the verbosity epidemic

a very relevant piece in a time when the only NIH funding seems to be in completely ‘translational research’ that goes from ‘bed to the bedside’; case in point. well written.

http://www.sciencemag.org/cgi/content/full/320/5884/1718a

The Verbosity Epidemic
Many public health initiatives cite the need for transparency in research. Clarity and honesty are integral to the value of study results, funding sources, and institutional, political, and individual involvement. However, transparency becomes more challenging as the language of international health becomes increasingly convoluted.The terminology used in the field of public health has developed into a code that is nearly incomprehensible. Commonplace vocabulary includes “capacity-strengthening,” “harmonization and alignment,” developing the “fiscal space” for countries “under stress” or with “special needs,” using “cluster strategies,” and “partnerships” between “NGOs, FBOs, CBOs.” But what do these terms actually mean?

The Global Fund to Fight AIDS, Tuberculosis and Malaria’s Guidelines for Proposals (Round 7) is riddled with confusing language that puzzles even proficient English speakers and encourages misinterpretation. The response to frequently asked question number 76 (What is meant by “technical and management assistance”?) is “This phrase is intended to capture relevant forward-looking activities and costs identified as being appropriate to support and manage efficient, effective, equitable, and transparent implementation arrangements” (1). The language problem of this application process is so serious that the independent nongovernmental organization Aidspan has emerged with the goal of demystifying the application process (2).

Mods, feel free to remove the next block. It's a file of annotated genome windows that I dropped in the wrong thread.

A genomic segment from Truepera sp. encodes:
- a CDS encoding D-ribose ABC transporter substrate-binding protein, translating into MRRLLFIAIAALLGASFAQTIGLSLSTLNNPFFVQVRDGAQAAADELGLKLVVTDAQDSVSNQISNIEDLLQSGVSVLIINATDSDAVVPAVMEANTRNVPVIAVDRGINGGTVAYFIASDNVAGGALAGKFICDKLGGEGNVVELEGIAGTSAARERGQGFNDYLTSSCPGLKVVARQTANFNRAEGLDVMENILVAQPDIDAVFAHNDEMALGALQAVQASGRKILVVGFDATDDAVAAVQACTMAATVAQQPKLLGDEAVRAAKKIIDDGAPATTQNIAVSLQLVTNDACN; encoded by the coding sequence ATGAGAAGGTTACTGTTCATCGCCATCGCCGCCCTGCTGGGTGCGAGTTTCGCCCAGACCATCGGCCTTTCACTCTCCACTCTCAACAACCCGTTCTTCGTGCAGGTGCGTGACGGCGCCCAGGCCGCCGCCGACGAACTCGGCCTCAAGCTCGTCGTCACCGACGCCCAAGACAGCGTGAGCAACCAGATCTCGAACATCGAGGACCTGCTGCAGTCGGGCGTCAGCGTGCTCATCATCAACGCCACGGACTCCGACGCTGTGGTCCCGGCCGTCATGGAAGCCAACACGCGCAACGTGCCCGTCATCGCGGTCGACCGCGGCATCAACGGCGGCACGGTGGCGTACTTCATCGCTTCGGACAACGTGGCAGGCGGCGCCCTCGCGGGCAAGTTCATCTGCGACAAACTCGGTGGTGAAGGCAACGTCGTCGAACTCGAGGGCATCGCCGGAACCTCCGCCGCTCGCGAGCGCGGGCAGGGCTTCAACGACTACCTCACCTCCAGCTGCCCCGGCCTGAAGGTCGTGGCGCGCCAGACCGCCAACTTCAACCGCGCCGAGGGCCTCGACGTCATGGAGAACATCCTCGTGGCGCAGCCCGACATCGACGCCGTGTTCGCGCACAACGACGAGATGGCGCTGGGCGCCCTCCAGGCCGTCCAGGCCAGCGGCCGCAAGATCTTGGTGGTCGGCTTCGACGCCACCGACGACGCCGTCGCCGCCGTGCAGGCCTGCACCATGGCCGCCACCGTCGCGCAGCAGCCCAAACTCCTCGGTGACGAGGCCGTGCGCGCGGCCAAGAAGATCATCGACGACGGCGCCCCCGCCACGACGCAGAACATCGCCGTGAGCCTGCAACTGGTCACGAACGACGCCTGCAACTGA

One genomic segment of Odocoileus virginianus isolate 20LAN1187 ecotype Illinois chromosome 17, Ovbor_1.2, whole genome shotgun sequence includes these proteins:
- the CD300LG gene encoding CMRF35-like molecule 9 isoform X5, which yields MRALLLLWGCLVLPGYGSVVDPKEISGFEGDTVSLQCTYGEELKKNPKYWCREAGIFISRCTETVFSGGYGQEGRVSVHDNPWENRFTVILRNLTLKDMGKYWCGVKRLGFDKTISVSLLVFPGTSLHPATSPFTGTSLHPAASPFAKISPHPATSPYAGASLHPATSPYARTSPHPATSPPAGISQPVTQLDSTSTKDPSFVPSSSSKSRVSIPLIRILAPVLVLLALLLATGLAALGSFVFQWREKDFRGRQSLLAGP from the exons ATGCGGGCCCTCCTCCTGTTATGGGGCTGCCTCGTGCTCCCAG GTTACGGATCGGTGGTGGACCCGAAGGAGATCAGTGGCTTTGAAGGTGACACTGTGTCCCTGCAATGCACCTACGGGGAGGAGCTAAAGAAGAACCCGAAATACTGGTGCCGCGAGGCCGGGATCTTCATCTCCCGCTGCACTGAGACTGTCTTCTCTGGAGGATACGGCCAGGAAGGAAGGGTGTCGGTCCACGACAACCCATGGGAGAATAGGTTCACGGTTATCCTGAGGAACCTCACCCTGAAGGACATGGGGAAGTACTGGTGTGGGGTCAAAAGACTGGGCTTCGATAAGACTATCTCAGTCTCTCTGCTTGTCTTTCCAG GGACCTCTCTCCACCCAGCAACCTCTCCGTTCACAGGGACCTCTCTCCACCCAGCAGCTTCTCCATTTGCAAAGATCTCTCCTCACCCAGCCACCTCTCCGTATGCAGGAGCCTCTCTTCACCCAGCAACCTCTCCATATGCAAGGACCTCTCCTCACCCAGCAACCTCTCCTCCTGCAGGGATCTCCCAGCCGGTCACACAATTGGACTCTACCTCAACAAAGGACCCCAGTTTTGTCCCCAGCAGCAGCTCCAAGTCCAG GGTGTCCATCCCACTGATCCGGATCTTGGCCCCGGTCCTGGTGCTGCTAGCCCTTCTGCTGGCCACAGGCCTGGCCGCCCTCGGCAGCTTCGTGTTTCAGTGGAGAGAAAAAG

Unfortunately, this new language is contagious. Applicants who use these terms are often successful. Large amounts of money have become available for research that involves important, expensive, but often ill-defined areas such as “minimizing the knowledge gap” (3). As a result, complexity and imprecision usually prevail. After all, who among us is going to risk losing millions of dollars in potential funding for programs or research by using plain English?

Rebecca F. Grais*
Epicentre
8 rue Saint Sabin
75011 Paris, France

Harvard Humanitarian Initiative
Harvard University
Cambridge, MA 02138, USA

*To whom correspondence should be addressed. E-mail: rebecca.grais@epicentre.msf.org

References and Notes
1. The Global Fund to fight AIDS, Tuberculosis and Malaria, Round 7 Call for Proposals Documentation (www.theglobalfund.org/en/apply/call7/documents/).
2. D. Garmaise, The Aidspan Guide to Round 7 Applications to the Global Fund (Aidspan, New York, 2007); http://www.aidspan.org/index.php.
3. J. H. Remme et al., Trends Parasitol. 18, 421 (2002).

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